August 30, 2007
August 29, 2007
On Feb. 8, 2007, "NBC’s Nightly News devoted 14 seconds to Iraq compared to 3 minutes and 13 seconds to Anna Nicole. CNN referenced Anna Nicole 522% more frequently than it did Iraq. MSNBC was even worse — 708% more references to Anna Nicole than Iraq." Why? Because she was so freakin' lovable...
"Hilly Kristal, the founder of legendary New York punk rock venue CBGB, died on Tuesday from complications from lung cancer at the age of 75."
I played CBs twice in the late '80s (I played keyboards in a band called "Perry Mason Loses"). Memories I'll never forget (great sound, great vibe, frightening bathrooms). Thanks for the amazing venue Hilly.
Ah, remember when President Feelgood filled us full of platitudes and promised to rebuild the Gulf Coast?
(Click to watch)
via Facing South: On September 15, 2005, President Bush pledged that our nation would "do what it takes, and stay as long as it takes," to rebuild the Gulf Coast. Yet over 60,000 people are still in "temporary" FEMA trailers, and houses, hospitals and schools across the region remain shuttered. For thousands of people, the Katrina recovery has failed.Meanwhile, Bush wants another $50 billion to fund his failed war and extend it at least until the next President takes over. Priorities...
(The Institute for Southern Studies report), published in collaboration with Oxfam America and the Jewish Funds for Justice, looks at 80 statistical indicators and draws on interviews with more than 40 Gulf Coast leaders to identify roadblocks to recovery, and ways federal leaders can tackle critical needs in the region like housing, jobs and coastal protection.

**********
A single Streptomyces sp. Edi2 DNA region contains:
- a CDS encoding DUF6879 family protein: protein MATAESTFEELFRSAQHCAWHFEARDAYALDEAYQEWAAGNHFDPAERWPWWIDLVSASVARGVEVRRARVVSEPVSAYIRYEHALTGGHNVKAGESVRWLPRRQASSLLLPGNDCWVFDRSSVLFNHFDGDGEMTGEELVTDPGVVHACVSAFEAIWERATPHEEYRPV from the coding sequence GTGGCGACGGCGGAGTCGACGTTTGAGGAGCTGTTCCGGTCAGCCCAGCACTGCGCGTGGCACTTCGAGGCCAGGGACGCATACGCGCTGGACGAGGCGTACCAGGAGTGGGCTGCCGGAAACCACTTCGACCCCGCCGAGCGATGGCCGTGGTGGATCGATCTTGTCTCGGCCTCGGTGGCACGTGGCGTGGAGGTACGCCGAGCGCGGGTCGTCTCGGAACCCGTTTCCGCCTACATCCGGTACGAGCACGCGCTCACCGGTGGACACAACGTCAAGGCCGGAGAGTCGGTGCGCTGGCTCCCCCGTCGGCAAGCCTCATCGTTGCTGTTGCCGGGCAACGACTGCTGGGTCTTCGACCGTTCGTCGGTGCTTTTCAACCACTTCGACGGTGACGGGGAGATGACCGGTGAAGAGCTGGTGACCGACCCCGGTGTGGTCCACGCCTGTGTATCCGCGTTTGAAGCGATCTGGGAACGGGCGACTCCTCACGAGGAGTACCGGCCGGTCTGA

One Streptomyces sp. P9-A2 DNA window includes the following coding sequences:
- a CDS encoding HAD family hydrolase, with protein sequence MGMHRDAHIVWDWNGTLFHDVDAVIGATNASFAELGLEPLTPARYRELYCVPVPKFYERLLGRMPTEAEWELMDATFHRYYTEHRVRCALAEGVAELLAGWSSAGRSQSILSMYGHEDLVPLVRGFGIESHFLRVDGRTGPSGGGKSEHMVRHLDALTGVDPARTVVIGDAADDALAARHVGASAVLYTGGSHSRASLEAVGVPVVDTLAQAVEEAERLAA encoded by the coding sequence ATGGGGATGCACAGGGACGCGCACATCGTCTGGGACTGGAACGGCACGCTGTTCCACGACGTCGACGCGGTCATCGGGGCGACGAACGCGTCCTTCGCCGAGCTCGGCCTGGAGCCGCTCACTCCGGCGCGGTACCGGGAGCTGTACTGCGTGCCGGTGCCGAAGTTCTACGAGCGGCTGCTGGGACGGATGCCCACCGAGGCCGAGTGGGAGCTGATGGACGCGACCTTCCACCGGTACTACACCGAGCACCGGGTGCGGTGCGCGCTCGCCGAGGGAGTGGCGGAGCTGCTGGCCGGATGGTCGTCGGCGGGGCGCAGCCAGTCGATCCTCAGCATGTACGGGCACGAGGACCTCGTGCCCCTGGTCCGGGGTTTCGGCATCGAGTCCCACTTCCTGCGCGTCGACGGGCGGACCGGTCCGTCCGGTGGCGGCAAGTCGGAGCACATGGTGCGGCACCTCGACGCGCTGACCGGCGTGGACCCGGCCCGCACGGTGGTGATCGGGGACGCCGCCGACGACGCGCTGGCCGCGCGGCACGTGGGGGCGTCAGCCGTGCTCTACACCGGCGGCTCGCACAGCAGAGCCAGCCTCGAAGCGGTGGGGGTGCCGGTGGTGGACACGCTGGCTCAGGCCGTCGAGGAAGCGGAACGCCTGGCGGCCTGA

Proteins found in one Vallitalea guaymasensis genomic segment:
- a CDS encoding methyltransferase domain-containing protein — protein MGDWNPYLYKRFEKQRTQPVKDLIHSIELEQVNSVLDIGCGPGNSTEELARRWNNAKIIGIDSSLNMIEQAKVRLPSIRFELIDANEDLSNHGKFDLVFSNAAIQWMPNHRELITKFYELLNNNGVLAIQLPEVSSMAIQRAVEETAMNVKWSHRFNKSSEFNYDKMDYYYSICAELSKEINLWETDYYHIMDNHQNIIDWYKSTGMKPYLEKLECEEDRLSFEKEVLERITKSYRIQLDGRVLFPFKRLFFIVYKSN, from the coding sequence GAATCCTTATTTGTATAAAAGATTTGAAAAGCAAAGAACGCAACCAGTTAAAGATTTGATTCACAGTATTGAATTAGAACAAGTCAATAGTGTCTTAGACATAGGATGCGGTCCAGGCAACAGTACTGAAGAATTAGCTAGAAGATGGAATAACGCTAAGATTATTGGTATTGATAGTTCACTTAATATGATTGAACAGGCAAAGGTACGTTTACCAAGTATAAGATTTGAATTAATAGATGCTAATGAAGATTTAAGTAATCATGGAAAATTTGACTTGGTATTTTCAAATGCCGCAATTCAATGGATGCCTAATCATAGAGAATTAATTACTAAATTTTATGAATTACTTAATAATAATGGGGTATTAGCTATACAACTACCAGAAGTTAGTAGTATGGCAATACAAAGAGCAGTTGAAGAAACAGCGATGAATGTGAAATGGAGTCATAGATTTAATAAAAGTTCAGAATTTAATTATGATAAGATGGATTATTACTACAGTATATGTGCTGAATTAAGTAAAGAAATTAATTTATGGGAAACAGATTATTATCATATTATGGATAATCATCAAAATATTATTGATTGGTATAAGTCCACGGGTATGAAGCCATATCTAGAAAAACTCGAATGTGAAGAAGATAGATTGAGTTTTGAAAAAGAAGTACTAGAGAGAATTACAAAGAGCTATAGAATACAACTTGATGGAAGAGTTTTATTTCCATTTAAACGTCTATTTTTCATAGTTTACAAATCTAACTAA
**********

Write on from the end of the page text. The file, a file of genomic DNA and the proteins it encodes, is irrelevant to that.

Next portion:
The study also features "Where did the Katrina money go?" -- an in-depth analysis of federal Katrina spending since 2005. The Institute reveals that, out of the $116 billion in Katrina funds allocated, less than 30% has gone towards long-term rebuilding -- and less than half of that 30% has been spent, much less reached those most in need. (Click the link for a full copy of the report)
August 28, 2007
August 27, 2007
The Transistor Widow's keeper has returned after a year-long hiatus and we here at I'm Just Sayin' rejoice. Rejoice I tell you! Oddly (or perfectly), No. 018 in a series of ??? arrived in my inbox while I was on the D train heading to Coney Island with my nephew. So, after you take in the latest Widow, scroll down for some observations and videos on the island that is not an island...
Untitled, Will McRobb (2007)
During my 47 years on this planet, 41 of them spent more or less in the New York/New Jersey area, I had never been to Coney Island (at least not to my knowledge -- it's possible my parents took me there when I was a wee lad). So, last Sunday, my wife and I made a pilgrimage to the end of Brooklyn to visit the birthplace of the hot dog before it becomes a sanitized "year-round entertainment destination with seaside attractions and a stronger residential community" or worse: An "Incredibly Bold, Audaciously Cheesy, Jaw-Droppingly Vegasified, Billion-Dollar Glam-Rock" version of Coney Island. Sadly, this is Coney Island's last season (thru Halloween) as the "Coney Island" most people know and love.